Bertrand Normand’s Ballerina explores another artistic realm that inspires rabid dedication—Russian ballet. The documentary profiles five dancers from the Kirov Ballet of St. Petersburg who, at various stages of their careers, represent the “constant metamorphosis” a professional ballerina must undergo from unsteady tyke to prima ballerina.

Normand’s elegant cuts between the dancers’ exhausting daily practices and their gorgeous, graceful performances make the commitment to such a journey understandable. Ballerina introduces us to Alina, a new hire at the Kirov; Evgenia, a second-year dancer with acting aspirations; Svetlana, a shy star who claims she can better express herself emotionally on stage than in real life; Diana, a prima; and Ulyana, a star trying to make a comeback after a bad ankle forced her into early retirement.

Even those skeptical of ballet will likely be entranced by the 77-minute documentary. The athleticism and repetition required of the dancers make for an occasionally brutal viewing experience; these women are at the top of their field yet still subject to criticism verging on condemnation from their instructors. And they self-flagellate as well: Svetlana says she is seldom satisfied with her stage performances, while Evgenia, after a successful turn in Swan Lake, cries when she’s forced to take a day off.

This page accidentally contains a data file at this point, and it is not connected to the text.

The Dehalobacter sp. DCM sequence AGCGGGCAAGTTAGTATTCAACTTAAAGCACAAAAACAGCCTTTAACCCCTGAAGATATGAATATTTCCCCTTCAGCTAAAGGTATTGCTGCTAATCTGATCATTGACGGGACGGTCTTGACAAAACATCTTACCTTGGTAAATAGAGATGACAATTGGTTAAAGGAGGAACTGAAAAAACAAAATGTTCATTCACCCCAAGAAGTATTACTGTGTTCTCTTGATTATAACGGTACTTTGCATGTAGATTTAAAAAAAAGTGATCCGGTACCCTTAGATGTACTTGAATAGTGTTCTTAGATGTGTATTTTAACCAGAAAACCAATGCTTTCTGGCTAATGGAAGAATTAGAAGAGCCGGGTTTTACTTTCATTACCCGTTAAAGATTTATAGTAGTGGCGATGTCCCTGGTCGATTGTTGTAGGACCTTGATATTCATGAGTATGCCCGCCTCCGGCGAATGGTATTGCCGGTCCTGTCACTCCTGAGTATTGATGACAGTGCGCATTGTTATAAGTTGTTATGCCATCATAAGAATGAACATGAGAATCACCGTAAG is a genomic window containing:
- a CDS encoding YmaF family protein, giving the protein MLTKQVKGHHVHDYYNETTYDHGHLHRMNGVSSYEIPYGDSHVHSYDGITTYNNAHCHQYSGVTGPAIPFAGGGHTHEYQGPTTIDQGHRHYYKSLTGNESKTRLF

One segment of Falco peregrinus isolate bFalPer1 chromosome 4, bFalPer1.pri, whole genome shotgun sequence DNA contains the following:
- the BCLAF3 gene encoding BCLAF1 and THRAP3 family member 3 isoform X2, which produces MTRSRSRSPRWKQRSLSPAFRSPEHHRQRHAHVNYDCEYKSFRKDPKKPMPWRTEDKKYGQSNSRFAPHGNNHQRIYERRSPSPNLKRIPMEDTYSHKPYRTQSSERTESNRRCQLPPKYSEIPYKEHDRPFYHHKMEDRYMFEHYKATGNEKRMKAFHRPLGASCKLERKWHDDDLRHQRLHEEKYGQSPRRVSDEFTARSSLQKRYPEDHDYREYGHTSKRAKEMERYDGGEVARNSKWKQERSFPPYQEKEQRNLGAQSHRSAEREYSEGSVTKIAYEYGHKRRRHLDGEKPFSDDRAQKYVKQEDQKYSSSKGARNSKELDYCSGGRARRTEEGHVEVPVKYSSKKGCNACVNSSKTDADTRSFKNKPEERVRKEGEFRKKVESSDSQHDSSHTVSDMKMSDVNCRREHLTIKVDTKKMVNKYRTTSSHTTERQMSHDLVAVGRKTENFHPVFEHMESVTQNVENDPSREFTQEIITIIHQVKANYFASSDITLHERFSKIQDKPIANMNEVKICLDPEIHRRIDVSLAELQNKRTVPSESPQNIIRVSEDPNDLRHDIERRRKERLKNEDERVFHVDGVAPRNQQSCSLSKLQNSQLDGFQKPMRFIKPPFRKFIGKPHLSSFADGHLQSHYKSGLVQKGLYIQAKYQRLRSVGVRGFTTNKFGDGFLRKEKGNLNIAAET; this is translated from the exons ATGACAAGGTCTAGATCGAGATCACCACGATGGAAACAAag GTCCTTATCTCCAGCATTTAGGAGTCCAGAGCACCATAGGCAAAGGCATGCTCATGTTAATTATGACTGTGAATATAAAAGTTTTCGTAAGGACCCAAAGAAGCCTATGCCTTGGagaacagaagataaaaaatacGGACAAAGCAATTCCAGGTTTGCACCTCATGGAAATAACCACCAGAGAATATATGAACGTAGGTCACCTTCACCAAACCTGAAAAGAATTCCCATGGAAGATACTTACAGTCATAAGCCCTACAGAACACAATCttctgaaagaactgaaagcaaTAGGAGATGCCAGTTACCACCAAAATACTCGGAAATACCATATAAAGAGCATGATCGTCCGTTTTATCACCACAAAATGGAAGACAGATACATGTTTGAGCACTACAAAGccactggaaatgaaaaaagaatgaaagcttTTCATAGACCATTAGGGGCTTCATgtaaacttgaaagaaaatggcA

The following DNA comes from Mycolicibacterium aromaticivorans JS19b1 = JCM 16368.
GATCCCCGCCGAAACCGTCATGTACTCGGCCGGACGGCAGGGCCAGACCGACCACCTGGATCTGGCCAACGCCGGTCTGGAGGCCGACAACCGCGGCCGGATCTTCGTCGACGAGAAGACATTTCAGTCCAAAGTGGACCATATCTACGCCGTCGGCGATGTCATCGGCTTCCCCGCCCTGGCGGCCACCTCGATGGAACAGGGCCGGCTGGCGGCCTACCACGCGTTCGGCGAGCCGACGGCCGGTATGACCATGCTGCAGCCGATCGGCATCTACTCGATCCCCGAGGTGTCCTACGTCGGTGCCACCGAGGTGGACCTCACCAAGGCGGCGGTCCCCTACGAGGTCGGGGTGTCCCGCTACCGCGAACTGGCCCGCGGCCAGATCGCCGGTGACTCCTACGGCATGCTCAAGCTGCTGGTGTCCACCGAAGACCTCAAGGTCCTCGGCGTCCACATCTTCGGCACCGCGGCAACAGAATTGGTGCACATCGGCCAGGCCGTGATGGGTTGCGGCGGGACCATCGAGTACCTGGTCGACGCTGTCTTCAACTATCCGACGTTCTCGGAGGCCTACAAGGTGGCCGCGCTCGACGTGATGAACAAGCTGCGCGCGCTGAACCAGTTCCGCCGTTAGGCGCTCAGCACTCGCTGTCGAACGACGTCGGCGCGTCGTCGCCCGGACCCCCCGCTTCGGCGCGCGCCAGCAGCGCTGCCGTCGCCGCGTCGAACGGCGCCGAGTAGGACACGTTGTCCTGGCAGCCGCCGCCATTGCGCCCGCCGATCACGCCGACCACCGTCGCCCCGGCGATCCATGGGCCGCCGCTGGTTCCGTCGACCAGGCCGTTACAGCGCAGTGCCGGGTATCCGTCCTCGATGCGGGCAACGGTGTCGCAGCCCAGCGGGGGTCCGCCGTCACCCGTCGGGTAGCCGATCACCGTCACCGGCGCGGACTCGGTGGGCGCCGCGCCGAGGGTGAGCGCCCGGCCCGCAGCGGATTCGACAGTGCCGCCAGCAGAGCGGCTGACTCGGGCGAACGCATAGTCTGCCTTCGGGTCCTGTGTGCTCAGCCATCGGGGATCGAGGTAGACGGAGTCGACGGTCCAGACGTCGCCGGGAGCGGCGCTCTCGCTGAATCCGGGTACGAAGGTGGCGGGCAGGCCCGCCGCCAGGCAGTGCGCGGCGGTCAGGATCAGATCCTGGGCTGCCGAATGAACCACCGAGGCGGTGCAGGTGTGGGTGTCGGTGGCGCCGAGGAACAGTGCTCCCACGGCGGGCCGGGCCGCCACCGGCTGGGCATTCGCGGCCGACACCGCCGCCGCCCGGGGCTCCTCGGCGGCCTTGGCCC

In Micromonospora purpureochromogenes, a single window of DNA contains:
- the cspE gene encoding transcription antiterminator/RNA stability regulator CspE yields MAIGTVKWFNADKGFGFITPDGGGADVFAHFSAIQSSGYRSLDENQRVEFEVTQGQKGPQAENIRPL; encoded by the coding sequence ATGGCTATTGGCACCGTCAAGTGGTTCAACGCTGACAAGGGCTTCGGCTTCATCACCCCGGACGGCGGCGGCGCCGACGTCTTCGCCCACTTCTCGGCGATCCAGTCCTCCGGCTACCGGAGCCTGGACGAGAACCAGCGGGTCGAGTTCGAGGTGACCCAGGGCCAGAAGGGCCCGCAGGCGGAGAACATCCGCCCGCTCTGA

The performances supply most of Ballerina’s loveliness, but Normand also makes the rehearsals mesmerizing, particularly Ulyana’s solo rehearsal, shot largely in shadow and silent except for the tap of her pointes. You share the elation of each woman’s successes—none of them seem to play the diva—and may even well up with Evgenia when a loyal follower tells her: “Do you realize what you make an audience feel? It’s unbelievable.”